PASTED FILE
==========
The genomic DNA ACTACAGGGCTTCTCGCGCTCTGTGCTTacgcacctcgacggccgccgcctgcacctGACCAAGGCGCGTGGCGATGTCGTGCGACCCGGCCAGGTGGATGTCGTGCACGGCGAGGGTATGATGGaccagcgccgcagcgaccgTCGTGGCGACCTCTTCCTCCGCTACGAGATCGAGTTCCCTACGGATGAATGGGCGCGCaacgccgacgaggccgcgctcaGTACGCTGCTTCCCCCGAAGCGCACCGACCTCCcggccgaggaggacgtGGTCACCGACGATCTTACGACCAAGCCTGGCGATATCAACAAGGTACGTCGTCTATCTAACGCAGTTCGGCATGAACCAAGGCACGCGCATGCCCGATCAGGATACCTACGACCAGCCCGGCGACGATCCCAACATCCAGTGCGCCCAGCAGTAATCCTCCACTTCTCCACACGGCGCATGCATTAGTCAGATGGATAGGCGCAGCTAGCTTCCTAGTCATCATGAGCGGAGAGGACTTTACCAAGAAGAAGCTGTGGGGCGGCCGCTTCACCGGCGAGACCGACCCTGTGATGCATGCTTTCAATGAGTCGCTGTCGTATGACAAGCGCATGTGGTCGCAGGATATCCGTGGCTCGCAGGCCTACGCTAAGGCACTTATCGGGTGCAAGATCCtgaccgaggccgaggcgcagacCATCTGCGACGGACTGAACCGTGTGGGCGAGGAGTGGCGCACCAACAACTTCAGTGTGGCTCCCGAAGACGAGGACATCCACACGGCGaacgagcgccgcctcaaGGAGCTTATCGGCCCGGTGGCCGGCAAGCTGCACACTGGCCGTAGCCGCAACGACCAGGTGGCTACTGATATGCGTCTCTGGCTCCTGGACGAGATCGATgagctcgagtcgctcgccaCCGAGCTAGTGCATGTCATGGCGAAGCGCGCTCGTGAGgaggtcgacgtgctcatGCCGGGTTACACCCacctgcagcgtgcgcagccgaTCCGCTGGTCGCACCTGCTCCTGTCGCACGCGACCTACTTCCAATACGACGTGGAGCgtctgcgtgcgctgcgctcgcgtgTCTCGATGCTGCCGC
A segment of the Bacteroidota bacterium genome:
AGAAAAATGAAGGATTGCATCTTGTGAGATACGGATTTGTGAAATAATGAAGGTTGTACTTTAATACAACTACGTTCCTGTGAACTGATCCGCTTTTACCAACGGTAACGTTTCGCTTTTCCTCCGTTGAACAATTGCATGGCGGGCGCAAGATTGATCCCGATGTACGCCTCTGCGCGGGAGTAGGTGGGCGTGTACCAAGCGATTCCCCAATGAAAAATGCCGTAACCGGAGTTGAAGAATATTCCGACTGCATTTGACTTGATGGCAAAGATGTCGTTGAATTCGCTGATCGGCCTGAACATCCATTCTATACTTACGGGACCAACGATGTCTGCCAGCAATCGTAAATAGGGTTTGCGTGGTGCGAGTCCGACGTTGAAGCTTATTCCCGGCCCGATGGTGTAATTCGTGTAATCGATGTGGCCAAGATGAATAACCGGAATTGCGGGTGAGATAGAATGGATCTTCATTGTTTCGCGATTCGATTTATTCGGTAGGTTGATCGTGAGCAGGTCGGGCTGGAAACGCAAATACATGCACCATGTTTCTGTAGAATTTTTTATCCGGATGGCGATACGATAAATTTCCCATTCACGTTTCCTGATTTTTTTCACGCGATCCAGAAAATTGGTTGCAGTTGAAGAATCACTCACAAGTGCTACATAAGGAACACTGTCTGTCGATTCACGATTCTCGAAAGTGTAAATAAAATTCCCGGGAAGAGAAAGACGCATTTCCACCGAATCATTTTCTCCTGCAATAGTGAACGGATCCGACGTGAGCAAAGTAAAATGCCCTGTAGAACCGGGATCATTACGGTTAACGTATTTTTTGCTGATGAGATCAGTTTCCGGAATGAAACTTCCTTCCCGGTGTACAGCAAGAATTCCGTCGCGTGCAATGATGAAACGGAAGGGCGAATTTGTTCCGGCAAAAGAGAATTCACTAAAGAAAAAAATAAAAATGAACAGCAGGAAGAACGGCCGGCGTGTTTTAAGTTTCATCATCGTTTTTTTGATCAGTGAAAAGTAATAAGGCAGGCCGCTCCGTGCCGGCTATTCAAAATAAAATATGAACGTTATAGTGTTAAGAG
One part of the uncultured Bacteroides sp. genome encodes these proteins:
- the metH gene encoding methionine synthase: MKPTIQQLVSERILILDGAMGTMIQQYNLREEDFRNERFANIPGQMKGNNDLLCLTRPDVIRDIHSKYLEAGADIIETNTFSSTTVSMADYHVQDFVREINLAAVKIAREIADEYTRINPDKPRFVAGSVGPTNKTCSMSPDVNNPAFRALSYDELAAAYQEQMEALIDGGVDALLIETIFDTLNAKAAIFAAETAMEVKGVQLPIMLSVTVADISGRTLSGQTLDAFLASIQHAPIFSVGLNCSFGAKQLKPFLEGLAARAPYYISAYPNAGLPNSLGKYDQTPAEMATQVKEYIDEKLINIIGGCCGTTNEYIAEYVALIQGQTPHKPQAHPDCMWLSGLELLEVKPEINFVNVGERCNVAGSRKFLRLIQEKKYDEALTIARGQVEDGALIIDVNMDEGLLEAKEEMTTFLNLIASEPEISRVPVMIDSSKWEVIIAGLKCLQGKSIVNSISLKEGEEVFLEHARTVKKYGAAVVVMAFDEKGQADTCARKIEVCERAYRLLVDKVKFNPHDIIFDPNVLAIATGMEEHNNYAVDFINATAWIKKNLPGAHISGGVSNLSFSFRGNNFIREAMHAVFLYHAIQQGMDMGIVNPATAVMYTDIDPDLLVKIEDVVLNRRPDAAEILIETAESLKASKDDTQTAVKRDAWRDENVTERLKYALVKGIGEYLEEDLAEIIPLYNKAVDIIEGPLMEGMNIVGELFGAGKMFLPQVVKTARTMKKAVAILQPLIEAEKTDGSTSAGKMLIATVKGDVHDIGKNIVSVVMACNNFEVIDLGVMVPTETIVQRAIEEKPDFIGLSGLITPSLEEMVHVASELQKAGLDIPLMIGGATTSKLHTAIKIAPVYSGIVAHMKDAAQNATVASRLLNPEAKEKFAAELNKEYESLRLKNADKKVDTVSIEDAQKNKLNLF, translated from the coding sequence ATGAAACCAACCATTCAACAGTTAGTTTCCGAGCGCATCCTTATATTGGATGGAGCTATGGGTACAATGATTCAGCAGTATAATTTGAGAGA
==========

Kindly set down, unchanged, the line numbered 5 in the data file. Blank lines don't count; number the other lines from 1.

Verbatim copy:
- the metH gene encoding methionine synthase: MKPTIQQLVSERILILDGAMGTMIQQYNLREEDFRNERFANIPGQMKGNNDLLCLTRPDVIRDIHSKYLEAGADIIETNTFSSTTVSMADYHVQDFVREINLAAVKIAREIADEYTRINPDKPRFVAGSVGPTNKTCSMSPDVNNPAFRALSYDELAAAYQEQMEALIDGGVDALLIETIFDTLNAKAAIFAAETAMEVKGVQLPIMLSVTVADISGRTLSGQTLDAFLASIQHAPIFSVGLNCSFGAKQLKPFLEGLAARAPYYISAYPNAGLPNSLGKYDQTPAEMATQVKEYIDEKLINIIGGCCGTTNEYIAEYVALIQGQTPHKPQAHPDCMWLSGLELLEVKPEINFVNVGERCNVAGSRKFLRLIQEKKYDEALTIARGQVEDGALIIDVNMDEGLLEAKEEMTTFLNLIASEPEISRVPVMIDSSKWEVIIAGLKCLQGKSIVNSISLKEGEEVFLEHARTVKKYGAAVVVMAFDEKGQADTCARKIEVCERAYRLLVDKVKFNPHDIIFDPNVLAIATGMEEHNNYAVDFINATAWIKKNLPGAHISGGVSNLSFSFRGNNFIREAMHAVFLYHAIQQGMDMGIVNPATAVMYTDIDPDLLVKIEDVVLNRRPDAAEILIETAESLKASKDDTQTAVKRDAWRDENVTERLKYALVKGIGEYLEEDLAEIIPLYNKAVDIIEGPLMEGMNIVGELFGAGKMFLPQVVKTARTMKKAVAILQPLIEAEKTDGSTSAGKMLIATVKGDVHDIGKNIVSVVMACNNFEVIDLGVMVPTETIVQRAIEEKPDFIGLSGLITPSLEEMVHVASELQKAGLDIPLMIGGATTSKLHTAIKIAPVYSGIVAHMKDAAQNATVASRLLNPEAKEKFAAELNKEYESLRLKNADKKVDTVSIEDAQKNKLNLF, translated from the coding sequence ATGAAACCAACCATTCAACAGTTAGTTTCCGAGCGCATCCTTATATTGGATGGAGCTATGGGTACAATGATTCAGCAGTATAATTTGAGAGA